And yes, I’ve read the thing. If Facebook just wanted patent-troll protection, it would have used the Apache 2 license. There’s a reason it didn’t.

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      • Mike Schinkel

        Tim Kaye – If I understand correctly, you are a lawyer, right?

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      • Tim Kaye

        Mike Schinkel: You understand correctly.

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      • Chuck

        I generally don’t try to infer intentions of a company by reading their contract language. I read the contract with the understanding that it alone will be exhibited in any legal proceeding. I’ve never been in a court where the judge called for the review of intentions.

        With that perspective, re-read the license and tell me if you get to the same conclusion, given this scenario:

        a. You are a SW company that incorporates React as a key technology in your product.

        b. You later find that FB is infringing on your intellectual property, so you file a legal complaint against them.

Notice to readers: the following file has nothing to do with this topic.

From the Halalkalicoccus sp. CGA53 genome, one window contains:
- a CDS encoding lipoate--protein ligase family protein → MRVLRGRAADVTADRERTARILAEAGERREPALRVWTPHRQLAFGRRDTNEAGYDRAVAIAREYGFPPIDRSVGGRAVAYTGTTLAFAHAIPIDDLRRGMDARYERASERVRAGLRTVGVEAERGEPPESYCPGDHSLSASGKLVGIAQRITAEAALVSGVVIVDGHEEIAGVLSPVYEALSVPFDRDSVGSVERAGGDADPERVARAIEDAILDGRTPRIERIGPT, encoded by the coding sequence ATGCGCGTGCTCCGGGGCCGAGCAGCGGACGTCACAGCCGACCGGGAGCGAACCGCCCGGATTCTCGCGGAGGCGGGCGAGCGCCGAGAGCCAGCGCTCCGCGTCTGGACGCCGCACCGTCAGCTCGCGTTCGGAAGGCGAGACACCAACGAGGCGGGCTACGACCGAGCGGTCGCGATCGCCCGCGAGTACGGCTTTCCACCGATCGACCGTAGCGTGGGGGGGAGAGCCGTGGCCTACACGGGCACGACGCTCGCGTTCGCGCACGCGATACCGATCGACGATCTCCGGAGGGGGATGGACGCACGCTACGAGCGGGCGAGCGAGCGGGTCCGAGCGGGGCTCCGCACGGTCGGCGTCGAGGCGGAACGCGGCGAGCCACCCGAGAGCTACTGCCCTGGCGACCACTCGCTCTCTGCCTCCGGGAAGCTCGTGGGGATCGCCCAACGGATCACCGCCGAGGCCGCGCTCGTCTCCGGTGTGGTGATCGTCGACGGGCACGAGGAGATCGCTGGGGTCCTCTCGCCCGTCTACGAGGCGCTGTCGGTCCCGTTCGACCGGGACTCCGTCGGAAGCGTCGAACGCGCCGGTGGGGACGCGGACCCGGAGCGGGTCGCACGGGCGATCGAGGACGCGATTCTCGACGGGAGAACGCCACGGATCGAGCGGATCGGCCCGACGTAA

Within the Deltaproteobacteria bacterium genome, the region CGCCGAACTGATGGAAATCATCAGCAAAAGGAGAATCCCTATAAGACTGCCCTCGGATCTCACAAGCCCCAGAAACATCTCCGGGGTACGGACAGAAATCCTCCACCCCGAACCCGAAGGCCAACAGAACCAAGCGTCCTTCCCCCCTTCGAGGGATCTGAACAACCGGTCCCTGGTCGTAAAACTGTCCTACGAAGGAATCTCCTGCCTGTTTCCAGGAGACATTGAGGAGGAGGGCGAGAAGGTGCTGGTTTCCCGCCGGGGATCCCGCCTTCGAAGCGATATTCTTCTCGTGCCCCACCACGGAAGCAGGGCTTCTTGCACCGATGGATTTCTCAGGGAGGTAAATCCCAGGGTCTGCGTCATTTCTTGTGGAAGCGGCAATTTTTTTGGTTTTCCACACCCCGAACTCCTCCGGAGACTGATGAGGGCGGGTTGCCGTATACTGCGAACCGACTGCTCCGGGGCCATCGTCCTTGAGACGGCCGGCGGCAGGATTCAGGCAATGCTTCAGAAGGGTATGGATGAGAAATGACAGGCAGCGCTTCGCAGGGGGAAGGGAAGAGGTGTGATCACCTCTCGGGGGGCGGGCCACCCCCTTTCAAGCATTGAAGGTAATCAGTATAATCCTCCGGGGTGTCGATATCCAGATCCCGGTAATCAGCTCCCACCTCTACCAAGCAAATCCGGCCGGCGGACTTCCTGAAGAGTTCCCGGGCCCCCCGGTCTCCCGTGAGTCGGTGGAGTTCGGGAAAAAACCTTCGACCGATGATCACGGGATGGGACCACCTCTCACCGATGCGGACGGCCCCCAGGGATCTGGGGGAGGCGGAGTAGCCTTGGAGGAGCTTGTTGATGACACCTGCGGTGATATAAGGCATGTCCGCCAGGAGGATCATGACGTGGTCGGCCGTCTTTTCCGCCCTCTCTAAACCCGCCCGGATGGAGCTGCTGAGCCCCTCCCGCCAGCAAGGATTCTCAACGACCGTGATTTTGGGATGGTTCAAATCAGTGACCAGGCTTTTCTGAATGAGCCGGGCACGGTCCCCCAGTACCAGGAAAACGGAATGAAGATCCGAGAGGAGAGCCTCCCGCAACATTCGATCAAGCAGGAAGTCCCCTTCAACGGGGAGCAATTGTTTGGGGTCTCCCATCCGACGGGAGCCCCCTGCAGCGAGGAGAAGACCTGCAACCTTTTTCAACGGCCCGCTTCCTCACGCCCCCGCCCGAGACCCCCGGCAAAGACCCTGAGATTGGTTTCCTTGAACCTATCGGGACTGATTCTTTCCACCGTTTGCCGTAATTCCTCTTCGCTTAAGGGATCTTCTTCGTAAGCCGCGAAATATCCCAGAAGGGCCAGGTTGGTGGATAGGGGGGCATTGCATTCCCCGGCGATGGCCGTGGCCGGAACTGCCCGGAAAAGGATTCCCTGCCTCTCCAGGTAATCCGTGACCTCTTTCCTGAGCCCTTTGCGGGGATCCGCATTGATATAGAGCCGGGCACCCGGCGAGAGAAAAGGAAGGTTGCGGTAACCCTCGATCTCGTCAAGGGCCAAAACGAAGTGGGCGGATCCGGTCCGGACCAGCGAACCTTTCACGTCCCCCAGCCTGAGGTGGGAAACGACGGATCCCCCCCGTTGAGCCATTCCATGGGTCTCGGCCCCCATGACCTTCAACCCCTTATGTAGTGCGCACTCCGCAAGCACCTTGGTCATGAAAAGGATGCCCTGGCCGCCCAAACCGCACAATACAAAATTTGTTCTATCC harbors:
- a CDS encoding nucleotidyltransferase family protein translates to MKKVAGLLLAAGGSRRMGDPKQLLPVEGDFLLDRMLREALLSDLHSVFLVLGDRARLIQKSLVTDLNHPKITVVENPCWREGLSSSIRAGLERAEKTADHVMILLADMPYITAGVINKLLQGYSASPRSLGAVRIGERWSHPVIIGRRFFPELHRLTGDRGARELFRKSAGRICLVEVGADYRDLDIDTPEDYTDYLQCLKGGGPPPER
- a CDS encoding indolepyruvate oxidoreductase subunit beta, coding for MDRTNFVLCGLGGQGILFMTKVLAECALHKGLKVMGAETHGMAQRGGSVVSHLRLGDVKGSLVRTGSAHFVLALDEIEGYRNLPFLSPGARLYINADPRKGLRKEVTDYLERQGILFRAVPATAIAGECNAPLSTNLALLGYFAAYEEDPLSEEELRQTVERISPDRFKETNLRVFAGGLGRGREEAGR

Are you confident enough in the written contract to conclude that since you are not a nasty patent troll FB will forgo their right to revoke your license?

        Or, will they see the leverage they have over you and act upon it?

        (hint…it’s the second answer…)

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      • Vitor Madeira

        This means that this is not free software.
        Tiny but very important detail.

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  7. Marion

    In terms of adoption rate, Vue is already cleaely ahead of React:

    https://w3techs.com/technologies/comparison/js-react,js-vuejs

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  8. Norris

    From all the topic comments I’ve read, it looks like 75% of the community wants Vue instead of React ( a completely unscientific estimation ). Personally, I don’t care as long as React isn’t the framework used. I think it goes against the development simplicity that WordPress currently possesses.

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  9. Gavin

    Good to see this.

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  10. sabitertan

    All in for Vue.js!!

    here is my comment if you’d like to read:
    https://make.wordpress.org/core/2017/05/24/javascript-chat-summary-for-may-23rd/#comment-32758